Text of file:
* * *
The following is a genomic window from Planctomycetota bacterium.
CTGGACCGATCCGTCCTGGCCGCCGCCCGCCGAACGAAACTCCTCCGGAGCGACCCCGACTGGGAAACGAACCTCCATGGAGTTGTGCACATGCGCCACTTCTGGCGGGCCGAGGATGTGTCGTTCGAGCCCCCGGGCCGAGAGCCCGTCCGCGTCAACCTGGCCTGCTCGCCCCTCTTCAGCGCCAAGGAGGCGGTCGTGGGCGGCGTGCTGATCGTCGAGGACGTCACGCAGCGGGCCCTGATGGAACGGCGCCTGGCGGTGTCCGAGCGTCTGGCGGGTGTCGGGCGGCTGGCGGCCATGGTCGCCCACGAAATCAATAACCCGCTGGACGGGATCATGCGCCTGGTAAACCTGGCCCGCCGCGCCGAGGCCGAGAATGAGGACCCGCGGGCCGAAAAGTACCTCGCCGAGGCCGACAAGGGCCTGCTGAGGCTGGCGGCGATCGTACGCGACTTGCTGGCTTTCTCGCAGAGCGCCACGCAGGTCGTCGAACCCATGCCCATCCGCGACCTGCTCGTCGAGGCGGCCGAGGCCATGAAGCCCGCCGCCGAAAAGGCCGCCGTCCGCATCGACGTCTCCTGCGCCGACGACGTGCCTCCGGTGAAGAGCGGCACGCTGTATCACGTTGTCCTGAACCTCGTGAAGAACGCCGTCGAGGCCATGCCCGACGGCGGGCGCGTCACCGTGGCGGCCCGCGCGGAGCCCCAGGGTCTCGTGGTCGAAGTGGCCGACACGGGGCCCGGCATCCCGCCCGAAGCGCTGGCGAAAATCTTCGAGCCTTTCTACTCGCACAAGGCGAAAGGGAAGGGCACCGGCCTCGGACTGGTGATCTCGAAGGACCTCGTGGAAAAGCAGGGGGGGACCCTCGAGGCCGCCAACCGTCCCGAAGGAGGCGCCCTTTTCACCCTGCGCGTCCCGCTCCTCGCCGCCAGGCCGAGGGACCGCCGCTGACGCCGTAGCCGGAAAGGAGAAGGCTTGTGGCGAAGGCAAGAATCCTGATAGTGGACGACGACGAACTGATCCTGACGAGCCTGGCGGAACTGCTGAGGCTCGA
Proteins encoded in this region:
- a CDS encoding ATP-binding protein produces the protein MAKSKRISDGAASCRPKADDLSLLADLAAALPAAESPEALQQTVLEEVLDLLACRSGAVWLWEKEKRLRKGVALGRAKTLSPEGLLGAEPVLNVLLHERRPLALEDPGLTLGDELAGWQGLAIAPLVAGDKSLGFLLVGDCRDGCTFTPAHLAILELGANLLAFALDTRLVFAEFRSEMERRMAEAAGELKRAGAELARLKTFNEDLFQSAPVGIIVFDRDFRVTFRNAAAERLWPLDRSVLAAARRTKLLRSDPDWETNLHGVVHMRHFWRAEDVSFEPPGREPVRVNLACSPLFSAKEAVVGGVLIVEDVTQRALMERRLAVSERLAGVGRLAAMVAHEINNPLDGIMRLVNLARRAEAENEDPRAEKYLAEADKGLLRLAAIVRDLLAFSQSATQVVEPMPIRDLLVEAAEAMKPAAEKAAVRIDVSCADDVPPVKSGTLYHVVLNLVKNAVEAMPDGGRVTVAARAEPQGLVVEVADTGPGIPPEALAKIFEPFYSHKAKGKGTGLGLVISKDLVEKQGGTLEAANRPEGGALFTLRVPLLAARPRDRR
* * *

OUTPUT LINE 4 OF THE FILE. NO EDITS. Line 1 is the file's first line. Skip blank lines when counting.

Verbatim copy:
- a CDS encoding ATP-binding protein produces the protein MAKSKRISDGAASCRPKADDLSLLADLAAALPAAESPEALQQTVLEEVLDLLACRSGAVWLWEKEKRLRKGVALGRAKTLSPEGLLGAEPVLNVLLHERRPLALEDPGLTLGDELAGWQGLAIAPLVAGDKSLGFLLVGDCRDGCTFTPAHLAILELGANLLAFALDTRLVFAEFRSEMERRMAEAAGELKRAGAELARLKTFNEDLFQSAPVGIIVFDRDFRVTFRNAAAERLWPLDRSVLAAARRTKLLRSDPDWETNLHGVVHMRHFWRAEDVSFEPPGREPVRVNLACSPLFSAKEAVVGGVLIVEDVTQRALMERRLAVSERLAGVGRLAAMVAHEINNPLDGIMRLVNLARRAEAENEDPRAEKYLAEADKGLLRLAAIVRDLLAFSQSATQVVEPMPIRDLLVEAAEAMKPAAEKAAVRIDVSCADDVPPVKSGTLYHVVLNLVKNAVEAMPDGGRVTVAARAEPQGLVVEVADTGPGIPPEALAKIFEPFYSHKAKGKGTGLGLVISKDLVEKQGGTLEAANRPEGGALFTLRVPLLAARPRDRR